The 25 Best Mind-Bending Movies of All Time


Mind-bending movies – stories that deliberately target the audience’s brain as their plaything, either by making us work through their abstract mysteries, or by pulling the rug from underneath the audience in its final moments, or taking us on a spiralling dream-like journey like no other film could.

Let’s examine the best of the best from this exclusive sub-genre, with a criteria of only one entry permitted by its director (otherwise this would just be a David Lynch and Christopher Nolan list). Prepare your mind…


25. Altered States (1980)

altered states

Ken Russell was already Britain’s ‘Enfant Terrible’ before he went to the United States for this troubled production that quickly killed his chance of working there again. Based on the novel by Paddy Chayefsky (disowned by him as well), the film follows a Harvard scientist (William Hurt) who becomes obsessed with finding human nature’s true role in the universe. How does he set about doing this? By locking himself in an isolation chamber and taking hallucinatory drugs – as you do.

The film devolves into silly nonsense as Hurt’s physical state regresses to primal form as a reaction to this ordeal, yet where the film flourishes is with its incredible ‘vision’ related imagery; here Russell is truly in his element as he creates an awe-inspiring world that likely stands as the most stunning and elaborately made hallucinogenic sequences put to celluloid, as well as his strongest work in that specific field (which is saying something). The plot is interesting even if some of the execution is flawed, yet it’s more than worth your time for its trippy mise-en-scene and hellish imagery.


24. Triangle (2009)

This strong little thriller from underrated director Christopher Smith makes for a loopy and memorable experience that squeezes the most out of its premise – a group of travellers are stranded on an empty cruise ship within the Bermuda Triangle. It isn’t soon after that they’re all stalked by a hooded axe-wielding killer – yet things aren’t all that they seem.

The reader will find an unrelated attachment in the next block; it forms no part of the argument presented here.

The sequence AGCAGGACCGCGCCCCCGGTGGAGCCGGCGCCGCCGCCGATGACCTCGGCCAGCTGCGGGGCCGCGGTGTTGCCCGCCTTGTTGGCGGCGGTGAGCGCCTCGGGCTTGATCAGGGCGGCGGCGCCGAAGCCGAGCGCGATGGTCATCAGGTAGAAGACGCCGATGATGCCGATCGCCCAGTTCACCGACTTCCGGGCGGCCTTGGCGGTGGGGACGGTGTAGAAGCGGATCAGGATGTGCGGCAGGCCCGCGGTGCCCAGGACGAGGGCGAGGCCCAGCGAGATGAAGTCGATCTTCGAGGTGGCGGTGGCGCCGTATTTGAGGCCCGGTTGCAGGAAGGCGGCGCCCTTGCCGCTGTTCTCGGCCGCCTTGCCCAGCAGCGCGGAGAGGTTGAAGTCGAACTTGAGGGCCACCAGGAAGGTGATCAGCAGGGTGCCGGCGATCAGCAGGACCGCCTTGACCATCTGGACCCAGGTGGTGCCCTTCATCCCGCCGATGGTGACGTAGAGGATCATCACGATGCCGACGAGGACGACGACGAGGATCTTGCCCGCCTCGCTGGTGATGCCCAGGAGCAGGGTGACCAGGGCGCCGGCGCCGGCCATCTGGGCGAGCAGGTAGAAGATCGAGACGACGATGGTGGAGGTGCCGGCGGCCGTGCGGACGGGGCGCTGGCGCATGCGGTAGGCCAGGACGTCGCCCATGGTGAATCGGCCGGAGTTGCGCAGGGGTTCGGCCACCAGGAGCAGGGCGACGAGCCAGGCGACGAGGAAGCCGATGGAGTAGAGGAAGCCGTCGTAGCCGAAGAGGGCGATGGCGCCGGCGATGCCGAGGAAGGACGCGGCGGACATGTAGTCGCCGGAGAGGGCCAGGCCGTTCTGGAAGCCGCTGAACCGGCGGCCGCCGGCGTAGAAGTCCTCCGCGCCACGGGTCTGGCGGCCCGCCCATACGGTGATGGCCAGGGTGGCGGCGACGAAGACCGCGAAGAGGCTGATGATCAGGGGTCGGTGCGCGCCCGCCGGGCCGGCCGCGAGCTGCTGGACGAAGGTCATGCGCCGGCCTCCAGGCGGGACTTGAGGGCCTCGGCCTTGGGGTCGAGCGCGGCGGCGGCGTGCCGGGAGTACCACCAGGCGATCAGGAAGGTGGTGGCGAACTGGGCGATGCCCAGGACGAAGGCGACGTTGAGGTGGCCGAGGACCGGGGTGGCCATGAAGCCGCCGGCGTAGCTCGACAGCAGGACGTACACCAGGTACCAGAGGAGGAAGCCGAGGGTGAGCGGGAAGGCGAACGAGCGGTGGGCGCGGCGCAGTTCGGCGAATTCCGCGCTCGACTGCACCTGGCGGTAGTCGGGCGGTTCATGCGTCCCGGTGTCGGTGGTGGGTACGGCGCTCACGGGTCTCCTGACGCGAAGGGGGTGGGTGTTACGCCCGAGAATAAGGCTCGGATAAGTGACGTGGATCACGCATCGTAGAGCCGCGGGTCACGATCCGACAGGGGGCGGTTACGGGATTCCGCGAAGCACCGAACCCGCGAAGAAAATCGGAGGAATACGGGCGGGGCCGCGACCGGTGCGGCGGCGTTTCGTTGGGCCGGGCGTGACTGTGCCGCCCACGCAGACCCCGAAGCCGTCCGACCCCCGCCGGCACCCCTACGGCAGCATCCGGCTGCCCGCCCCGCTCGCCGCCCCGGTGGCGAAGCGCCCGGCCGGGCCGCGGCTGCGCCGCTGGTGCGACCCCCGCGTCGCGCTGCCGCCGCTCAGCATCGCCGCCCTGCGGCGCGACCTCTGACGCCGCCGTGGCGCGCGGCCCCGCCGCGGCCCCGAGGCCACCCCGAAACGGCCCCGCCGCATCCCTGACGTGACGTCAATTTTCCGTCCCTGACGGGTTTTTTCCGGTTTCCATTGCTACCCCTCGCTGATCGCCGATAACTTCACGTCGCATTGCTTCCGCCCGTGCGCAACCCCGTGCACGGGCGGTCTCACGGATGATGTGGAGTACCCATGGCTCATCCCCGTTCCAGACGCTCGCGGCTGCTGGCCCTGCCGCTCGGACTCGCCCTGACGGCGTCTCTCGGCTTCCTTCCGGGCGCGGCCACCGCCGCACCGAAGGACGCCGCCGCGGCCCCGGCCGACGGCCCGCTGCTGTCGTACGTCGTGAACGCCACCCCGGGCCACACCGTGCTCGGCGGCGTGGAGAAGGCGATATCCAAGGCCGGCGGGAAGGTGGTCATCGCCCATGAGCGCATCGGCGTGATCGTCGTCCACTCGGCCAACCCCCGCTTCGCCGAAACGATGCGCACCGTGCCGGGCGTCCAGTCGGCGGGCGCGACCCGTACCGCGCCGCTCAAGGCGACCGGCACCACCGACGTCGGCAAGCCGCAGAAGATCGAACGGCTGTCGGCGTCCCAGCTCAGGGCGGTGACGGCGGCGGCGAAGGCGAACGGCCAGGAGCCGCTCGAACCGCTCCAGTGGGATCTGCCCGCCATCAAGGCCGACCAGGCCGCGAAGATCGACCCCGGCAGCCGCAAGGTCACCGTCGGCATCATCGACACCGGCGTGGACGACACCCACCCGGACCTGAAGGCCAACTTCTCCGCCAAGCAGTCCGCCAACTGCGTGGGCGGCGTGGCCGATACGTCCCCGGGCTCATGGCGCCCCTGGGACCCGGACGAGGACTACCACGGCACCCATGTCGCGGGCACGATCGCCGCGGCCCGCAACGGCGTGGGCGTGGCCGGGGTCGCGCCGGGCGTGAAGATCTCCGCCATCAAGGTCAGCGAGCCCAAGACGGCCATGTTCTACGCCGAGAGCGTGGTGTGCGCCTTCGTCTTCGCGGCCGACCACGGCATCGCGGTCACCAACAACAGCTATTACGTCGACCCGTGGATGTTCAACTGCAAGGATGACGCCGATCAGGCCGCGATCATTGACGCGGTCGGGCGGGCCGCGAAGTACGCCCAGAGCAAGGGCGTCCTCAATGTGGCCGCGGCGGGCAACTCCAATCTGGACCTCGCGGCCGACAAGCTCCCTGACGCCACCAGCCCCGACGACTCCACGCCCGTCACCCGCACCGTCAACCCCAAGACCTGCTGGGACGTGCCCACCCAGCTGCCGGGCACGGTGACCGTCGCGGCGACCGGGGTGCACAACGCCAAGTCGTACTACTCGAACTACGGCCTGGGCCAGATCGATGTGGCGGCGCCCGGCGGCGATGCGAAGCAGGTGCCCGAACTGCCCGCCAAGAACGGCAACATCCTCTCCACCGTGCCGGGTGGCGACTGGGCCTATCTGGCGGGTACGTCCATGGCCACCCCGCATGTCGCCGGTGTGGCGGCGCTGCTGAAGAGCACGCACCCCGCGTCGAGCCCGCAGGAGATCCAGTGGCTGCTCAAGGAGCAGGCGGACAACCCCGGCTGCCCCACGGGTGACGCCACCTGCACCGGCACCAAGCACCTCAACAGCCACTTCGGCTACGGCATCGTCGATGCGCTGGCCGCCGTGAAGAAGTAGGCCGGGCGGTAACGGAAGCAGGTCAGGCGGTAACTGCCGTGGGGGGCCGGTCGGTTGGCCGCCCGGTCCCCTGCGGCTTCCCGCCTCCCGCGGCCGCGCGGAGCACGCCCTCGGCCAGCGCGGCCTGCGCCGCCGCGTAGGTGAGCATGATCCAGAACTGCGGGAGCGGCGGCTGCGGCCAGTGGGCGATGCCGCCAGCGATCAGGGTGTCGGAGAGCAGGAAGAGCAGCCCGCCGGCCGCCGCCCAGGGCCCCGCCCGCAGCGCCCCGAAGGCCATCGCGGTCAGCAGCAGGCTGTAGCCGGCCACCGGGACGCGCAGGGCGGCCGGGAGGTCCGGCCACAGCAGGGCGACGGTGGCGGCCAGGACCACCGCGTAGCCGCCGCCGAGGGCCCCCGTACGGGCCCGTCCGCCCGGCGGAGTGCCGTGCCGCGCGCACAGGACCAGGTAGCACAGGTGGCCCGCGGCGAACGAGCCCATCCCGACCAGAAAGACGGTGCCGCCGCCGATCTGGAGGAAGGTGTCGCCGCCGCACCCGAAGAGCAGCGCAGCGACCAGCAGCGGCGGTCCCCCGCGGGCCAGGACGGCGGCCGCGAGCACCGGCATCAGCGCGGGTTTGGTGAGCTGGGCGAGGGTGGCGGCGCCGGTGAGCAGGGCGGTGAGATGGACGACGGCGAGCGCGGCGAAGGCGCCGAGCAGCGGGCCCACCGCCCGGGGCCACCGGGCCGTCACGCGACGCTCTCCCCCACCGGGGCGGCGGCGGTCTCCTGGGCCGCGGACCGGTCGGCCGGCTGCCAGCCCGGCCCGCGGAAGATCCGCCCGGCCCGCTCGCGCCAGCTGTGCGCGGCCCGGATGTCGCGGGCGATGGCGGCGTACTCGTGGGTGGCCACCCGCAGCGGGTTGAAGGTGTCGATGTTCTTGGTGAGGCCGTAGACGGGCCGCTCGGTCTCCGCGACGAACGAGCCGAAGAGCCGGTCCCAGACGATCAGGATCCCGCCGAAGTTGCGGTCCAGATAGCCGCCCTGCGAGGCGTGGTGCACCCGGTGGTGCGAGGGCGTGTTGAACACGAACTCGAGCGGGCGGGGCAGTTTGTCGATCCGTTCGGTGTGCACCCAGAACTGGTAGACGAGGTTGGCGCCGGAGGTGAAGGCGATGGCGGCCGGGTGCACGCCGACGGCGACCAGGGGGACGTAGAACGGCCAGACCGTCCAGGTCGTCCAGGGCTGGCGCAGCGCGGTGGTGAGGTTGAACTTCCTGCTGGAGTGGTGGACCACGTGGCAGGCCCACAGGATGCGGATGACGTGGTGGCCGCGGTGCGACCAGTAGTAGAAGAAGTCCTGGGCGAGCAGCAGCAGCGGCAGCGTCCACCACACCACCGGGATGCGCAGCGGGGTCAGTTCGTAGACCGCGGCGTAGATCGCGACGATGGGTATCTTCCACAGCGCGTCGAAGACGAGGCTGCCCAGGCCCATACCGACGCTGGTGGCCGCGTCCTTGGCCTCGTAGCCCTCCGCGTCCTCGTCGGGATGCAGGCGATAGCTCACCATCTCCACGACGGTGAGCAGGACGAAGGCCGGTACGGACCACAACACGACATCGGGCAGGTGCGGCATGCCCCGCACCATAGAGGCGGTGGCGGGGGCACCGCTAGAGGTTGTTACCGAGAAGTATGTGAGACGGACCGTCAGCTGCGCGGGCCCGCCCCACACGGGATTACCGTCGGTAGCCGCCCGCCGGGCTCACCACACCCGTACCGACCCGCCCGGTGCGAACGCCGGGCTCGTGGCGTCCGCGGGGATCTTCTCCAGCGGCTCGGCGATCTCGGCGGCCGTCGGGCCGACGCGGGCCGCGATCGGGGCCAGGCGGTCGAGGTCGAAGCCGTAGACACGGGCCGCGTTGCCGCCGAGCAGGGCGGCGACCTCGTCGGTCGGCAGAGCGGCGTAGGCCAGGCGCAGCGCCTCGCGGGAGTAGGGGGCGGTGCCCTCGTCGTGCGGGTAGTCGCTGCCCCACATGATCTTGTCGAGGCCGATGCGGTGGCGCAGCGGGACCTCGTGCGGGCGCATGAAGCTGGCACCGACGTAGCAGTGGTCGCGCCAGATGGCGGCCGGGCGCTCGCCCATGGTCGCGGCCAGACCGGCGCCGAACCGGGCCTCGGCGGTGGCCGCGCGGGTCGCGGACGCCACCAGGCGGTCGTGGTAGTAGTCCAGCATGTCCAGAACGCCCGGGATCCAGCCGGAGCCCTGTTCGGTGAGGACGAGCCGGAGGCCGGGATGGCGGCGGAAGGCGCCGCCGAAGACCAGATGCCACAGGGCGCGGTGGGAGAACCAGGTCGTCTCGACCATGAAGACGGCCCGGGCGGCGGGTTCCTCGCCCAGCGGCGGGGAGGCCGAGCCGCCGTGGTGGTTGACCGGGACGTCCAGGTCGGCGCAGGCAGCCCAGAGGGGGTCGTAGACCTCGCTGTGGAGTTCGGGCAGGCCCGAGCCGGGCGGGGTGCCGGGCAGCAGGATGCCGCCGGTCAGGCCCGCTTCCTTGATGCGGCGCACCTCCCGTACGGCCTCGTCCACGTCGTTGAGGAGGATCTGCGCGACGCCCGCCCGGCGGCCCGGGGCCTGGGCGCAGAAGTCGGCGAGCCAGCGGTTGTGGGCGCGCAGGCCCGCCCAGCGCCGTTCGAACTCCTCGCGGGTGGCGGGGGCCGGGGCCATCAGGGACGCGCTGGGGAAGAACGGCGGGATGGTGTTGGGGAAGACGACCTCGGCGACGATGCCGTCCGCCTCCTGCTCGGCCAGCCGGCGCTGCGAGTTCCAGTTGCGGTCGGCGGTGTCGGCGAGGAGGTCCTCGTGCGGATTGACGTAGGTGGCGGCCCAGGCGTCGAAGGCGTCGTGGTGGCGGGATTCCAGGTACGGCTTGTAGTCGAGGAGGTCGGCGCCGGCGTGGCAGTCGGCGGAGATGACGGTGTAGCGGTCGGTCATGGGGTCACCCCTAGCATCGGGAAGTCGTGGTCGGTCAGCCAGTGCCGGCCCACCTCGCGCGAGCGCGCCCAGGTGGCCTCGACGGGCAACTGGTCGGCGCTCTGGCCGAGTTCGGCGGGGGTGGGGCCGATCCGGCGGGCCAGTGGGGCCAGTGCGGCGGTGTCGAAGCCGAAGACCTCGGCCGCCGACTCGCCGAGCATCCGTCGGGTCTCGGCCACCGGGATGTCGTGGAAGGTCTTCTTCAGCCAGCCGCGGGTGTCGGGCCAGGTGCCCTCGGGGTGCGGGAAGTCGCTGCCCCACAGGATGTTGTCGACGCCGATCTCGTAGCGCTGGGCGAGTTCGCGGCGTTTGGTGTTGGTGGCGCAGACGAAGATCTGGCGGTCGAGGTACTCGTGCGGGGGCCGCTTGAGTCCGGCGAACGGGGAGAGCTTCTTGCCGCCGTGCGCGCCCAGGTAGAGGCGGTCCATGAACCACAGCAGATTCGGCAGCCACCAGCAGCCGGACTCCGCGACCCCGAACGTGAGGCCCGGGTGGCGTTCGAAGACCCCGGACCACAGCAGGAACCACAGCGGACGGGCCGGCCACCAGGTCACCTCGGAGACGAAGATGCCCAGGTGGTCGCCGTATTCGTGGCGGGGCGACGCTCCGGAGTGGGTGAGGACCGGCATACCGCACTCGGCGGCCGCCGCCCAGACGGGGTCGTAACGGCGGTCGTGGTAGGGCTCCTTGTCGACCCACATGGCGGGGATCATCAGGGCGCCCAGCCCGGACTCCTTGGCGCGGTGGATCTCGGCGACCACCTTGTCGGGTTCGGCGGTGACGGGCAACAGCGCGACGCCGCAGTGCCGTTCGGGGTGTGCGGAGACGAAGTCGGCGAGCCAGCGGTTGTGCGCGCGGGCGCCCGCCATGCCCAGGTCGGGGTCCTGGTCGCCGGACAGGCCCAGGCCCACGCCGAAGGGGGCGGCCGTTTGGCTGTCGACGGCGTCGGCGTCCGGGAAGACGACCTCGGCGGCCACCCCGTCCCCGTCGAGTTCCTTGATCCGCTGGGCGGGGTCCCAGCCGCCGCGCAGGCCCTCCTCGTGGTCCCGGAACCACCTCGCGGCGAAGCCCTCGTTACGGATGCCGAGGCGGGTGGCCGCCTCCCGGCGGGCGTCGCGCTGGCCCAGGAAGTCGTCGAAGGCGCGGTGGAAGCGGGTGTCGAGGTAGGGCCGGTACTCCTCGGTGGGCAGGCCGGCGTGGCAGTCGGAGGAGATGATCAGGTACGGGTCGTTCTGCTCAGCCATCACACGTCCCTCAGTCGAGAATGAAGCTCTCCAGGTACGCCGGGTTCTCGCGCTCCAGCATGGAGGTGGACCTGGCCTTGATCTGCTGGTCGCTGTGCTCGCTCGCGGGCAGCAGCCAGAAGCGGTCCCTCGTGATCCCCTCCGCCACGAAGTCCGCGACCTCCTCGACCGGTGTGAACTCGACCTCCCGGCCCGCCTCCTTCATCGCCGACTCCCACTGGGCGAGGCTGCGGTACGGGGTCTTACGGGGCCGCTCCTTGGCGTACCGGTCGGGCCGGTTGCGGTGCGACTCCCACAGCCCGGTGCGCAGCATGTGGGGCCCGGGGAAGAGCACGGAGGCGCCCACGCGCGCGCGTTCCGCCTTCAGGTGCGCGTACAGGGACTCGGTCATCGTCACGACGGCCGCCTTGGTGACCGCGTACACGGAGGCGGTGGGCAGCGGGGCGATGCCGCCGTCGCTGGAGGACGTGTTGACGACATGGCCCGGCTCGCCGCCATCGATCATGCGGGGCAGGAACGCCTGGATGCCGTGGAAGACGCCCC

Playing with the standard ‘slasher’ tropes Smith knows so well, “Triangle” plays up the facade of the familiar and then slowly strips away those elements and introduces a cracking labyrinth-like plot that will leave most dumbfounded by its conclusion. It’s helped by some gripping direction and a game performance by its lead Melissa George, in what is a must-watch for genre fans in the mood for something different with their kicks. Just be prepared for something closer to “Donnie Darko” than “Friday the 13th.”


23. Predestination (2015)

One of the more recent and overlooked entries in this article, Ethan Hawke reunited with his “Daybreakers” directors, the Spierig brothers, for this sci-fi mystery with a hell of an end twist that stands as one of the best in recent memory.

Ultimately, to discuss this film in high capacity would to do it a giant disservice, so in simple terms, Hawke is a time-traveling enforcer on an adamant mission to hunt down the “Fizzle Bomber,” a terrorist who attacks specifically in 1975 New York. Sounds high concept enough? Well things get suitably strange when his story intertwines with Sarah Snook’s, a young woman with a troubled past and even more complex gender issues.

A tense and clever thriller with juicy sci-fi elements and a nutty third act. Slickly directed by the Spierigs and anchored by two fantastic central performances by Hawke and Snook, resulting in the best time travel thriller in recent times (sorry “Looper”).


22. Fight Club (1999)


David Fincher’s masterpiece satire on the pre-millennial male deserves a spot here, regardless of carrying one of cinema’s most known twists.

If you didn’t know already, Edward Norton’s aimless office worker has his life flipped upside down as he becomes involved with a dysfunctional love interest (a hilarious Helena Bonham Carter) and, more importantly, Tyler Durden (Brad Pitt), an enigmatic yet frightful mentor.